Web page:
Chixculub: cold, darkness and soot did it for dinosaurs (Introduction)

by David Turell @, Wednesday, March 25, 2020, 21:12 (11 days ago) @ David Turell

Another study:

"Researchers had long known that the Deccan Traps erupted within a few million years of the asteroid strike. But in 2015, a group based at Princeton University significantly narrowed the timing. They found that the lava began squishing out of the earth only 250,000 years before the impact and continued for 500,000 years afterward. Then last year, they estimated that a major pulse of lava erupted just tens of thousands of years before the strike. (At the same time, a Berkeley group argued instead that a big pulse began right after.)

"It may seem like an obscure chronological feud, but this one matters: If the Deccan Traps released lava and gas just before the asteroid fell, at least some of the subsequent carnage could be attributed to climate change from the volcanoes. “It made me start to think, ‘OK, this is an open question,’” Hull said.

"She didn’t think that for long. Hull went on to lead a global collaboration that, early this year, published a definitive timeline of how the mayhem played out in small ocean fossils. The team tracked changes in global temperature over time. The planet did warm up before the impact, Hull found, but then cooled back down before the asteroid arrived. And while that warming event didn’t seem to correlate to marine extinctions, over 90% of plankton species abruptly vanished after the impact. The study suggests that the major influence of the Deccan Traps was to guide the post-apocalyptic evolution of surviving species — not to drive the extinction itself.


"The data we were looking at in this study was actually temperature data. Then we ran a bunch of carbon-cycle models to try and see how can we simulate these temperature records. If you have that volcanism going on before the impact, it has to stop about 200,000 years before [to reproduce the temperatures we see]. And if you look at species, nothing really goes extinct at that time. All the species that have moved to higher latitudes because of the warmth, they’ve moved back down. The ecosystems did respond to this warming that’s probably due to volcanism, but they’ve also come back to their normal baseline before the impact.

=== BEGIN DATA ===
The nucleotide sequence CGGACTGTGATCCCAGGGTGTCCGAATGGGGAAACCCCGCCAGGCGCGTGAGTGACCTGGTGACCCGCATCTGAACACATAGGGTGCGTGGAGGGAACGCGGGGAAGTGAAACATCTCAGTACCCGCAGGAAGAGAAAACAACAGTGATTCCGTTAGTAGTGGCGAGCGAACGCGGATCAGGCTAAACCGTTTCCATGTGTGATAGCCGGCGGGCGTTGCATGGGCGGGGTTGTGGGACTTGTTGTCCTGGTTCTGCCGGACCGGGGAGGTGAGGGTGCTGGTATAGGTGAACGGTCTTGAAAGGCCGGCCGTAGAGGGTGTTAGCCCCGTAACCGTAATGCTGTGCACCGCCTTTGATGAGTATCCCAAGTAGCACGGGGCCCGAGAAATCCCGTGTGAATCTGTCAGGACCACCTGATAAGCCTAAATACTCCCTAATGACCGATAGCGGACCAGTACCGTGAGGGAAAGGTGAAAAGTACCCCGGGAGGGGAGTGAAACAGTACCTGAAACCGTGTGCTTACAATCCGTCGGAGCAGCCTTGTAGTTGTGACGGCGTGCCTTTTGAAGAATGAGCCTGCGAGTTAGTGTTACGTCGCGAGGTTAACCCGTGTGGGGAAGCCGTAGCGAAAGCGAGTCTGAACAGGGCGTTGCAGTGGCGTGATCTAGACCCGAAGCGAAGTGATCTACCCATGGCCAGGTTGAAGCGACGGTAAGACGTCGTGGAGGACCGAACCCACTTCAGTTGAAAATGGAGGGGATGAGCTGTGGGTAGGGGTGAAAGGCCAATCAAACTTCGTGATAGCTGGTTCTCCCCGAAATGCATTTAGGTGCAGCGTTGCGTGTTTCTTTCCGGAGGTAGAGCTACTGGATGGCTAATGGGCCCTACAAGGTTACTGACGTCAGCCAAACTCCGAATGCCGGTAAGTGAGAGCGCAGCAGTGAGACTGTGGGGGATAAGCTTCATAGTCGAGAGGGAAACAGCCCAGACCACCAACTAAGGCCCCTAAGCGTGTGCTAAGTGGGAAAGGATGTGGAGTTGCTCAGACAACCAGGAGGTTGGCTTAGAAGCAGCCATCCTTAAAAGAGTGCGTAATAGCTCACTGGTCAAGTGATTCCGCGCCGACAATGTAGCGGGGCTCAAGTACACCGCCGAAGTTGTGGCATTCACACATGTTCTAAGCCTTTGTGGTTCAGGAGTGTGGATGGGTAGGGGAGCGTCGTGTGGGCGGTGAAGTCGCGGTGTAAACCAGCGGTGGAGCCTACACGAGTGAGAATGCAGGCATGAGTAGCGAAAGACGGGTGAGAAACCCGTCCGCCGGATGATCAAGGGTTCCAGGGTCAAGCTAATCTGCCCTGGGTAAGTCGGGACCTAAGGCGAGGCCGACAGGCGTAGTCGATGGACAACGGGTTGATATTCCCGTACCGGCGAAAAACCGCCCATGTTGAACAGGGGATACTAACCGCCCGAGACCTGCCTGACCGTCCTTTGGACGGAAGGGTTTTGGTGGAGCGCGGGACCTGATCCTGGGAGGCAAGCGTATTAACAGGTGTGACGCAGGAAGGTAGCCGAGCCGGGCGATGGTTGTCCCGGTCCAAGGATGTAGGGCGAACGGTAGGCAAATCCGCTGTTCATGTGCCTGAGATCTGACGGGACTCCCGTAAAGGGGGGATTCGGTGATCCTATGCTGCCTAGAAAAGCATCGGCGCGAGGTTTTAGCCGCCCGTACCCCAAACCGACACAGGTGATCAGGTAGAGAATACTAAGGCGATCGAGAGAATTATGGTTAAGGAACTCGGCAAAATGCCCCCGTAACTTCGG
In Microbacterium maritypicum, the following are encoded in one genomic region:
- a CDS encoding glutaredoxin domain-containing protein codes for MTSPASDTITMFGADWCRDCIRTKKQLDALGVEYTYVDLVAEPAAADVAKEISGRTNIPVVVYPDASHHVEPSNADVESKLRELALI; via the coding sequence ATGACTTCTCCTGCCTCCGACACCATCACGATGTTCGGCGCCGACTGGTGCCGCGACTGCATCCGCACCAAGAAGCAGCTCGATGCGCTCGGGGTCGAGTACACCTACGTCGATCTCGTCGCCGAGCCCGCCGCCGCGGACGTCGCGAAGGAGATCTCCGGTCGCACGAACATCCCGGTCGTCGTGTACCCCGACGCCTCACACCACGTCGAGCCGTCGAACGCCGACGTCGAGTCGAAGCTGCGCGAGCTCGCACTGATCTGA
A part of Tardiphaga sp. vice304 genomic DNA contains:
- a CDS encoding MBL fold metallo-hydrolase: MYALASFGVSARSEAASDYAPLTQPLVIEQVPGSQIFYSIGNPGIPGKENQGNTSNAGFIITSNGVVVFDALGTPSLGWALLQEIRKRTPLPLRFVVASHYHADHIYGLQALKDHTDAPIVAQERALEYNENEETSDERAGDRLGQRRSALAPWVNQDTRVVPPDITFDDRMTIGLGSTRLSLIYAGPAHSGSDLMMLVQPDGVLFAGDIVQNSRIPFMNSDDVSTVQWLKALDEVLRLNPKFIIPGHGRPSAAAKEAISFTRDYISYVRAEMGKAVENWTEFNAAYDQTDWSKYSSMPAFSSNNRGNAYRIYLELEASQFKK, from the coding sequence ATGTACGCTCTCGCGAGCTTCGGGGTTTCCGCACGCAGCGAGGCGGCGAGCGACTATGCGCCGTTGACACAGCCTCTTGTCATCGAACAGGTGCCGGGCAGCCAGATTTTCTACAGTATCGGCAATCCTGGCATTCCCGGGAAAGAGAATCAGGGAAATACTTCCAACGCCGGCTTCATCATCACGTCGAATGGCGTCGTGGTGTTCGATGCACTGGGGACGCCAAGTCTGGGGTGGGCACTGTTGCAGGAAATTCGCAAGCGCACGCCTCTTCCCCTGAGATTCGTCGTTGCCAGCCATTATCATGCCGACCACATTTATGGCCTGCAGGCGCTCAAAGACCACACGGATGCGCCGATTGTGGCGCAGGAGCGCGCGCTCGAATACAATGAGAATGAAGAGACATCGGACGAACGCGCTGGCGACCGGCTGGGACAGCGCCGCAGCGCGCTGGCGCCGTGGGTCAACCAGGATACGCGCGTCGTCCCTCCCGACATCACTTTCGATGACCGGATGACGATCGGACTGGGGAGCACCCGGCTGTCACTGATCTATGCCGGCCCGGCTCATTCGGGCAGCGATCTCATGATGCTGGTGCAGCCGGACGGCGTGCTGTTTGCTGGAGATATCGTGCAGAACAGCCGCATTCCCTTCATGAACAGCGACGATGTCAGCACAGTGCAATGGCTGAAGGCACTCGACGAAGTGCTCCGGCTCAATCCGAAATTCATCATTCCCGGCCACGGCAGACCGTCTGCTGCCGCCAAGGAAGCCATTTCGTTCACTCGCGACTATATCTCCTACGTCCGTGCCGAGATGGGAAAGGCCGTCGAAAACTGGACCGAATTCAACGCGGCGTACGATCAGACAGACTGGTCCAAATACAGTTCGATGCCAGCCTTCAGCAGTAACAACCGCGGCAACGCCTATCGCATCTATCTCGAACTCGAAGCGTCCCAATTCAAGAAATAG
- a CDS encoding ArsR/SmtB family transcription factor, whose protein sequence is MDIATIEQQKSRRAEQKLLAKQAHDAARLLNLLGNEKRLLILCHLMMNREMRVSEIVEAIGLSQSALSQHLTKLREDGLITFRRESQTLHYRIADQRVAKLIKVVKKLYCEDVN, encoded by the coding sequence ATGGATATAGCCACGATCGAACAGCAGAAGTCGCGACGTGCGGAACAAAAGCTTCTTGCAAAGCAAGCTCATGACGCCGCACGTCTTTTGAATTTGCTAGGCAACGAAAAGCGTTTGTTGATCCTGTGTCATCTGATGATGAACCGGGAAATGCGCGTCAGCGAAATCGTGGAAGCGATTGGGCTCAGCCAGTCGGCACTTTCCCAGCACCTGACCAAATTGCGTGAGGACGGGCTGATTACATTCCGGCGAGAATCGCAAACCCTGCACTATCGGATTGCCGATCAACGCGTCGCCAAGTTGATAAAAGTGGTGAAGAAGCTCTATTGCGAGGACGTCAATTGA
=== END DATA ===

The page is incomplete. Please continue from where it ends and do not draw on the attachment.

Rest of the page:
"Some mass extinctions that we see in the fossil record potentially played out over hundreds of thousands of years. That’s a different set of mechanisms than in an extinction like the K-T boundary, where we’re arguing it played out over the course of hundreds of years. Hundreds of years is a human timescale. That’s what we’re doing now.

"What the study says is that the K-T extinction is perhaps a really good analogue for today because it’s so, so rapid. We’re not talking about volcanism priming the pump for extinction. Really nasty conditions for a few decades, or a few hundred years, is all it takes.


"And on long timescales, the cheerful note is that, as Stephen Jay Gould said, not once since life evolved has it ever gone completely extinct. Life as a whole is pretty tough. But the species that are dominant before a mass extinction, effectively, are almost never the dominant ones afterward. And so that’s extremely sobering. If you’re grumpy at humanity, then you can think, well, somebody else is going to get a chance. I’m fairly hopeful that life goes on, and when life goes on, it does really interesting and creative stuff. So that’s good. But as a human, I care about us, so that’s depressing."

Comment: This study suggests the Chixculub extinction was quick because of the volcanoes adding their contributions.

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